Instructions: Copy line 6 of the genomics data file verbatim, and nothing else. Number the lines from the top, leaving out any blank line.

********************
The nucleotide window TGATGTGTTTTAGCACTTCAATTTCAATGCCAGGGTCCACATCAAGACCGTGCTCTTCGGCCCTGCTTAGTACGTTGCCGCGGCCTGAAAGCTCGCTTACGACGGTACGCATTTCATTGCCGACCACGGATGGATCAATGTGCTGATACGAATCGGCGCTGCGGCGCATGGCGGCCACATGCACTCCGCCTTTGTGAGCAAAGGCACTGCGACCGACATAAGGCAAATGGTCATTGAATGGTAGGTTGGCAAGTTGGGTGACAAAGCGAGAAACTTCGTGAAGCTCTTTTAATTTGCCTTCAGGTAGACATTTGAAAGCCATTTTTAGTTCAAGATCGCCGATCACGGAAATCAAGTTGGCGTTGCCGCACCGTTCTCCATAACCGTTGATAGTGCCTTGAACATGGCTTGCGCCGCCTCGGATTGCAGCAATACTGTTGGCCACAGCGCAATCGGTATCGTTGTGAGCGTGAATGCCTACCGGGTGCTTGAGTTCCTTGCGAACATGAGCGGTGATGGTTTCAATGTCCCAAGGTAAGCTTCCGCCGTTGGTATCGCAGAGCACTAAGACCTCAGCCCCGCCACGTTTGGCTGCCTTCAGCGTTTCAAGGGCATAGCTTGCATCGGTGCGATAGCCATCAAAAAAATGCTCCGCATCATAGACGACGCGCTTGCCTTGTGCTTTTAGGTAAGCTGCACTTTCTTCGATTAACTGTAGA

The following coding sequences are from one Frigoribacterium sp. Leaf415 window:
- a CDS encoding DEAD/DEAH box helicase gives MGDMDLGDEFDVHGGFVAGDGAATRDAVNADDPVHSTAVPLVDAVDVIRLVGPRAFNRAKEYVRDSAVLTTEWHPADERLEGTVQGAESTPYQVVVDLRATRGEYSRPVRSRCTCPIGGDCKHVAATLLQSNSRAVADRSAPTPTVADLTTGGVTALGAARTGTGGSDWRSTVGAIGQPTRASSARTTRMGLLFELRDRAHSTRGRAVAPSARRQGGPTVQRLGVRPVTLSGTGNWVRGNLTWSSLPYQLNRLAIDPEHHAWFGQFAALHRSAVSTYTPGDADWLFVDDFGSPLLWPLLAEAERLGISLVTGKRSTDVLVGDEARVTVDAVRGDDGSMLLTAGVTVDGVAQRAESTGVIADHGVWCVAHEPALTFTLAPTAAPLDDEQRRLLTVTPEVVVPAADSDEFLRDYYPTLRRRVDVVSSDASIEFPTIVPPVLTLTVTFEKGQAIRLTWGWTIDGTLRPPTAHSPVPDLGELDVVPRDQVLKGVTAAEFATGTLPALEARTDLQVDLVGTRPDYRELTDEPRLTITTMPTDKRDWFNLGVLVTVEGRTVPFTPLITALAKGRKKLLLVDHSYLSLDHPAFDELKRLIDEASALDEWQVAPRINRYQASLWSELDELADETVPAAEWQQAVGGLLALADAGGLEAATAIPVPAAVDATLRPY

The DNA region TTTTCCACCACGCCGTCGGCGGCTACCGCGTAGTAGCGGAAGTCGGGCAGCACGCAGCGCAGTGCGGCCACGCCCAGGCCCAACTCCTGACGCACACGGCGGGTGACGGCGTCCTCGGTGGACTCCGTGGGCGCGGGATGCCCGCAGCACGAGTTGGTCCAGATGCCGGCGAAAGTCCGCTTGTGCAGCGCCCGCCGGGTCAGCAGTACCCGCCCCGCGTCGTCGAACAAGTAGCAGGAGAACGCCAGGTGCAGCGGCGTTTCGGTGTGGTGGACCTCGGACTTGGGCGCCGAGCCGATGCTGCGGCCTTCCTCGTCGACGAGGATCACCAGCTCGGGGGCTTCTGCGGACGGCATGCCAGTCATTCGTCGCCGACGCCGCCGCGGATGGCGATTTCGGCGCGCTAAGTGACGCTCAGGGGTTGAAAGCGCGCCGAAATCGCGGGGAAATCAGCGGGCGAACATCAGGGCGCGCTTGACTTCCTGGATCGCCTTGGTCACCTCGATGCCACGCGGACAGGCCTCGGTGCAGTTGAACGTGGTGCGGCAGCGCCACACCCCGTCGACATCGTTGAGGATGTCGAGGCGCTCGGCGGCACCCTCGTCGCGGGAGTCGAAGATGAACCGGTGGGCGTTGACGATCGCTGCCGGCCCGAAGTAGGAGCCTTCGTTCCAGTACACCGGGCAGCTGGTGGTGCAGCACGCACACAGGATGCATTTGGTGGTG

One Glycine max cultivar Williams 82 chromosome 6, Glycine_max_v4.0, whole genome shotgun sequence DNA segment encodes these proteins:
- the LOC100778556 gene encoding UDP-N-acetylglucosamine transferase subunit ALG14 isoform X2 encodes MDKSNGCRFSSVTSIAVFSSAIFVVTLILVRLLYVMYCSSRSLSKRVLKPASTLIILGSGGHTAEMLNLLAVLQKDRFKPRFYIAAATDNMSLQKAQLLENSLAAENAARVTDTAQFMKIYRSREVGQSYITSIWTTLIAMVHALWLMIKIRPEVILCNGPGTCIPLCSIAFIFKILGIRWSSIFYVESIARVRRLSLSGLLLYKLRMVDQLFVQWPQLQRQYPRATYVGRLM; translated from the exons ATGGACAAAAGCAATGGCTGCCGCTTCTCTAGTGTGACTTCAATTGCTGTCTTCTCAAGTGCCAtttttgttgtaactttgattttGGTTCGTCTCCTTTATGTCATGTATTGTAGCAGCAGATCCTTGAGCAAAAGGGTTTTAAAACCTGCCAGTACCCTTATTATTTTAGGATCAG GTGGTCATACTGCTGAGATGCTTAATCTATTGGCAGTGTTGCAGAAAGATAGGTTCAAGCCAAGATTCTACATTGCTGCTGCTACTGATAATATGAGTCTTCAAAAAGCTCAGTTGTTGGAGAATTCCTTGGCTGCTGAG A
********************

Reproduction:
- the LOC100778556 gene encoding UDP-N-acetylglucosamine transferase subunit ALG14 isoform X2 encodes MDKSNGCRFSSVTSIAVFSSAIFVVTLILVRLLYVMYCSSRSLSKRVLKPASTLIILGSGGHTAEMLNLLAVLQKDRFKPRFYIAAATDNMSLQKAQLLENSLAAENAARVTDTAQFMKIYRSREVGQSYITSIWTTLIAMVHALWLMIKIRPEVILCNGPGTCIPLCSIAFIFKILGIRWSSIFYVESIARVRRLSLSGLLLYKLRMVDQLFVQWPQLQRQYPRATYVGRLM; translated from the exons ATGGACAAAAGCAATGGCTGCCGCTTCTCTAGTGTGACTTCAATTGCTGTCTTCTCAAGTGCCAtttttgttgtaactttgattttGGTTCGTCTCCTTTATGTCATGTATTGTAGCAGCAGATCCTTGAGCAAAAGGGTTTTAAAACCTGCCAGTACCCTTATTATTTTAGGATCAG GTGGTCATACTGCTGAGATGCTTAATCTATTGGCAGTGTTGCAGAAAGATAGGTTCAAGCCAAGATTCTACATTGCTGCTGCTACTGATAATATGAGTCTTCAAAAAGCTCAGTTGTTGGAGAATTCCTTGGCTGCTGAG A